- Skimpflation is a situation where firms – in response to higher costs – reduce the quality of a good/service. Skimpflation means consumers get less for the same price.
- Skimpflation is related to inflation in that rising prices and costs in the economy lead to lower living standards for consumers. The difference is that although prices do not rise directly, you would effectively have to spend more to get the same service that you did before.
Examples of Skimpflation
- Airlines reducing the number of air stewards and therefore giving consumers less service during a long haul flight.
- Phone companies reduce the number of workers in call centres so that when you ring up with a technical problem, it takes longer to get through.
- Bicycle shops no longer give free check-up of bikes a month after buying new bike because they are so busy.
- Hotels not providing waiter service, but relying on customers to do self-checkouts for breakfast and maels.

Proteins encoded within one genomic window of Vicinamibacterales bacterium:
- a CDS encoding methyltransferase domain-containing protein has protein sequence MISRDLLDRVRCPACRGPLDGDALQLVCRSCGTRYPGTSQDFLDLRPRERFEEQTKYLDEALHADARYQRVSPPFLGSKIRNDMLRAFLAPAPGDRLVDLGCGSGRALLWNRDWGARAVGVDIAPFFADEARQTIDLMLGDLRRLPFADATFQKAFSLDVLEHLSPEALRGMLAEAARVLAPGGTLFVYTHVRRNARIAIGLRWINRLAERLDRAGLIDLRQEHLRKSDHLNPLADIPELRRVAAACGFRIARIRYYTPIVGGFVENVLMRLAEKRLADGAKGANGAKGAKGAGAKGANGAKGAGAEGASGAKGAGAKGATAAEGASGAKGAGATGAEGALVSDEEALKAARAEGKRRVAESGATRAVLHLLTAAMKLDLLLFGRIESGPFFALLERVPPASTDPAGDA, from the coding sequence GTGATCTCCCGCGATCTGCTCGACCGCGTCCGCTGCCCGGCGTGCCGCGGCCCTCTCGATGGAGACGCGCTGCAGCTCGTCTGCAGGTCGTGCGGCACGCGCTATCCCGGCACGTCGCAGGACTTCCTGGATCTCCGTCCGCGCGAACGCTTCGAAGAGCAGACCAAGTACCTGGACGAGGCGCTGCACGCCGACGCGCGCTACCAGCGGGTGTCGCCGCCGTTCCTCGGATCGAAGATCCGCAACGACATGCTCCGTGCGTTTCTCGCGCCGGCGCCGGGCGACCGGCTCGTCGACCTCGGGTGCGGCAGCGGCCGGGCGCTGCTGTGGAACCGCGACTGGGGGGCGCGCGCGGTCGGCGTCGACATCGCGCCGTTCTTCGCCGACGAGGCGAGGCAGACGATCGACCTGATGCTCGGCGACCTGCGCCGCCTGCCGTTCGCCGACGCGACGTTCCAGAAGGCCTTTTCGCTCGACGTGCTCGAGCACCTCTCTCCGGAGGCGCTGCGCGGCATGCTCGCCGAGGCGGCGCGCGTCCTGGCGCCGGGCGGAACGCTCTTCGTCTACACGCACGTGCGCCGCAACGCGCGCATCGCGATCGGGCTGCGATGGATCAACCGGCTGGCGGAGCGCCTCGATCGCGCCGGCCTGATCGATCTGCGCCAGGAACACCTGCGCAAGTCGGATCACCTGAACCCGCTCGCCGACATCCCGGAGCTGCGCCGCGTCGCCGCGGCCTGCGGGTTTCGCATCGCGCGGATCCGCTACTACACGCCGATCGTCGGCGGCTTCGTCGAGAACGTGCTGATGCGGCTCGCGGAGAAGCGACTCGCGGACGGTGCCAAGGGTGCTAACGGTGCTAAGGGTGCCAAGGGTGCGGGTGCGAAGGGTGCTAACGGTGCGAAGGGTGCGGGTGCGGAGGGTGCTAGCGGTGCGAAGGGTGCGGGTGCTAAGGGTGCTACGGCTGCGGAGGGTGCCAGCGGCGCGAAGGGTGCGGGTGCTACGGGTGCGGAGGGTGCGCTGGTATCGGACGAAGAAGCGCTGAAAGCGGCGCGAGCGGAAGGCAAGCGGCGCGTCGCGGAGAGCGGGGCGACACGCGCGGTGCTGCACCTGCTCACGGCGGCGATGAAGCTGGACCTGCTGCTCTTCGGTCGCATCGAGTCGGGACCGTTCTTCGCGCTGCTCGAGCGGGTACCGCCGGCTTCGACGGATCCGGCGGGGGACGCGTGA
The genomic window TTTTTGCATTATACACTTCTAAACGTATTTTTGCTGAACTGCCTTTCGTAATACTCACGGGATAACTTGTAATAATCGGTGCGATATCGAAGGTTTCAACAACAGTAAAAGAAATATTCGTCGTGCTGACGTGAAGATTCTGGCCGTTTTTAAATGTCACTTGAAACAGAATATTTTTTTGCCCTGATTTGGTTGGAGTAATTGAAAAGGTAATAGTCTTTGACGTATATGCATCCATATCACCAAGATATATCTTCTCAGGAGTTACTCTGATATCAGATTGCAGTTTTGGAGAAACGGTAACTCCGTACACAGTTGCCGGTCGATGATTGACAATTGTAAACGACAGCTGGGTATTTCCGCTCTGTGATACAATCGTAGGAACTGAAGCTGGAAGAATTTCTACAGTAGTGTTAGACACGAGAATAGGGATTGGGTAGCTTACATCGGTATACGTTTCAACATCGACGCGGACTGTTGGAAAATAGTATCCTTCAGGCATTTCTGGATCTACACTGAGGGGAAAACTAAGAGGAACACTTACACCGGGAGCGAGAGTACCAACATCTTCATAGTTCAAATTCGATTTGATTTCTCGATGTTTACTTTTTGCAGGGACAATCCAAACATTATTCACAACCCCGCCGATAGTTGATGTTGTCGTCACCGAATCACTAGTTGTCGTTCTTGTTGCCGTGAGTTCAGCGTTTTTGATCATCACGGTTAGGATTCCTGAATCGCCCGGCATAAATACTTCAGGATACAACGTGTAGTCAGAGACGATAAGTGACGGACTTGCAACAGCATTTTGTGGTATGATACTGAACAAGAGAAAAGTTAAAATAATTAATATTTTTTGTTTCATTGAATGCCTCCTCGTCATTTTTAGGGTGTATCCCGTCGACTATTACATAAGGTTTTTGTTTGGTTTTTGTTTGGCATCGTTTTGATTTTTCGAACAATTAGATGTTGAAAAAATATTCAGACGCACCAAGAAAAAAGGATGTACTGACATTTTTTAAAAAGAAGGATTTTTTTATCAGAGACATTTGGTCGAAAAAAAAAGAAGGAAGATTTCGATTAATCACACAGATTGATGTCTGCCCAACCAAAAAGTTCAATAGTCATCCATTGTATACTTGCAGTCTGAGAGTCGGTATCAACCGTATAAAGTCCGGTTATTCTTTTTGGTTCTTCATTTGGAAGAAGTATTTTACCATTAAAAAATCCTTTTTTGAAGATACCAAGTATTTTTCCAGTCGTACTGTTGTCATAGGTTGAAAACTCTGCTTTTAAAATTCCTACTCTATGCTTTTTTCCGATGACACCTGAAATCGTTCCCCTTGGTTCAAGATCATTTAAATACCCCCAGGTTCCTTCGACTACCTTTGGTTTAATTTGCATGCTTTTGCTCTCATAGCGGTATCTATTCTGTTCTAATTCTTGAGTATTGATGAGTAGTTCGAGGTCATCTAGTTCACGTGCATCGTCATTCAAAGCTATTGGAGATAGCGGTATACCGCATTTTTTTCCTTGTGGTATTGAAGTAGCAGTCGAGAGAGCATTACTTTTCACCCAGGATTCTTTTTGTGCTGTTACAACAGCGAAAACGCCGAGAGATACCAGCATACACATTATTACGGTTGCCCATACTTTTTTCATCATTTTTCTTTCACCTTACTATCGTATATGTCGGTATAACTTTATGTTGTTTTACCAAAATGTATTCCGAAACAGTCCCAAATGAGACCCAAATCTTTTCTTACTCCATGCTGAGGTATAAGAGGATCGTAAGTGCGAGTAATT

Causes of Skimpflation
- Rising prices and rising costs. If a firm faces rising costs of production, then the typical response is to increase prices. However, if market conditions are very competitive, firms may be reluctant to increase prices because they would lose market share. Therefore, they save costs by reducing the quality of the service for the product.
- Shortage of labour. In 2021, many workers have resigned from their jobs and firms have struggled to fill labour vacancies. In this climate, wages have started to rise. But, trying to keep costs down, firms have an incentive to try and make do with fewer workers. Fewer workers enable costs to remain low and avoid price increases, but the drawback is that it will lead to lower service standards.
Related concept – Shrinkflation
- Shrinkflation. Shrinkflation is a very similar concept. Shrinkflation is when firms reduce the size of the product, rather than increase the price. For example, a firm may reduce the size of a chocolate bar from 50grams to 40 grams in order to be able to keep the same price.